was a constitution of the Austrian Empire promulgated in the form of letters patent on 26 February 1861.Contents1 Background 2 Adoption 3 Suspension 4 Notes 5 ReferencesBackground[edit] In the Austrian Empire, the early 1860s were a period of significant constitutional reforms. The revolutions and unfortunate wars of the late 1840s-1850s had created a national sense of discontent. The disastrous war in Italy demonstrated openly the weaknesses of the Austrian bureaucracy and army. The burgeoning influence of Prussia and the German Confederation was also a cause for concern. Emperor Francis Joseph I (r.1848-1916) saw that, if he was to maintain his empire, he must begin some reforms. In March 1860, the Emperor began a ‘strengthening’ of the Reichsrat, the imperial council, by adding new members and giving it advisory powers over major financial and legislative issues, including the formation of a new constitution
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Franz Joseph I Of Austria
Franz Joseph I or Francis Joseph I (Franz Joseph Karl; 18 August 1830 – 21 November 1916) was Emperor of Austria, King of Hungary, and monarch of other states in the Austro-Hungarian Empire, from 2 December 1848 to his death.[1] From 1 May 1850 to 24 August 1866 he was also President of the German Confederation. He was the longest-reigning Emperor of Austria
Emperor of Austria
and King of Hungary, as well as the third-longest-reigning monarch of any country in European history, after Louis XIV of France
Louis XIV of France
and Johann II of Liechtenstein.[2] In December 1848, Emperor Ferdinand abdicated the throne at Olomouc, as part of Minister-president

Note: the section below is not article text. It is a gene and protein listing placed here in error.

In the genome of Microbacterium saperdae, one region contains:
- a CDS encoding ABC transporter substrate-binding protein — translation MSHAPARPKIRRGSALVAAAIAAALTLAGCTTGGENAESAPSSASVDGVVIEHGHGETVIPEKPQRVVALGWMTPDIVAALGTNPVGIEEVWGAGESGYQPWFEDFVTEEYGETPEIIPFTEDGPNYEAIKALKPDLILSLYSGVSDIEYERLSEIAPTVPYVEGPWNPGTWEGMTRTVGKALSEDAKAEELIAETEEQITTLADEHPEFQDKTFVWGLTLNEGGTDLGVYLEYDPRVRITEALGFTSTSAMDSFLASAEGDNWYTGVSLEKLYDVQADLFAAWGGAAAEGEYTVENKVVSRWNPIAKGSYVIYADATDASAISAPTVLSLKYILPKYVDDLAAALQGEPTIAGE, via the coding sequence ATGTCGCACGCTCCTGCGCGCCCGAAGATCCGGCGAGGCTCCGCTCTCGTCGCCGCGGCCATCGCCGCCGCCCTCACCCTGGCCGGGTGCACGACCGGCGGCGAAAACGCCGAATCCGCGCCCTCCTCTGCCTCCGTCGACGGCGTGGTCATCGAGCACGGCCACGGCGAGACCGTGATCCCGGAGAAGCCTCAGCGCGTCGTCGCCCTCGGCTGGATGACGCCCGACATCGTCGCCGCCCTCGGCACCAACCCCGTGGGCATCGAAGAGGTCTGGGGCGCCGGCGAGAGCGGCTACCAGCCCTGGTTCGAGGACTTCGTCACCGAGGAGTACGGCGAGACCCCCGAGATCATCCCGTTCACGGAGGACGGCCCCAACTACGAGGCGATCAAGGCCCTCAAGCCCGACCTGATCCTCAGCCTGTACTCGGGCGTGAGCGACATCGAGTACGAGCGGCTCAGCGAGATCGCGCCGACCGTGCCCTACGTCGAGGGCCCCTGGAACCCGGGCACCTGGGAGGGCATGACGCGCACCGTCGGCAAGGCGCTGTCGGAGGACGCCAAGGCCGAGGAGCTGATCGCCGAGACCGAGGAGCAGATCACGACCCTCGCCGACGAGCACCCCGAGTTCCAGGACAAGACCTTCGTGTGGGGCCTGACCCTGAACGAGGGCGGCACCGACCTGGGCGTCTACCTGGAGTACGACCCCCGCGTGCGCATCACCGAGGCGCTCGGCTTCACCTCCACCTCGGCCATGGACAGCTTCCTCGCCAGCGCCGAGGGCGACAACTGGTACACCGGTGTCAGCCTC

Minister-president
Felix zu Schwarzenberg's plan to end the Revolutions of 1848
Revolutions of 1848
in Hungary. This allowed Ferdinand's nephew Franz Joseph to accede to the throne
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Landstände
The Landstände (singular Landstand) or Landtage (singular Landtag) were the various territorial estates or diets in the Holy Roman Empire in the Middle Ages
Middle Ages
and the early modern period, as opposed to their respective territorial lords (the Landesherrn).Contents1 Usage 2 History2.1 Precursor3 References 4 Literature 5 External linksUsage[edit] The structure of the Landstände was highly variable depending on the country and period of history. Furthermore, both the representatives of the older system, the Ständeordnung, where the estates were predominant, and the parliaments of the newer people's representative systems were called Landstände. The term Landtag was used, both under the Ständeordnung as well as the newer representative structures, for a general assembly of the estates or the parliament
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Suffrage
Suffrage, political franchise, or simply franchise is the right to vote in public, political elections (although the term is sometimes used for any right to vote).[1][2][3] In some languages, and occasionally in English, the right to vote is called active suffrage, as distinct from passive suffrage, which is the right to stand for election.[4] The combination of active and passive suffrage is sometimes called full suffrage.[5] Suffrage
Suffrage
is often conceived in terms of elections for representatives. However, suffrage applies equally to referenda and initiatives. Suffrage
Suffrage
describes not only the legal right to vote, but also the practical question of whether a question will be put to a vote. The utility of suffrage is reduced when important questions are decided unilaterally by elected or non-elected representatives. In most democracies, eligible voters can vote in elections of representatives
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Kingdom Of Hungary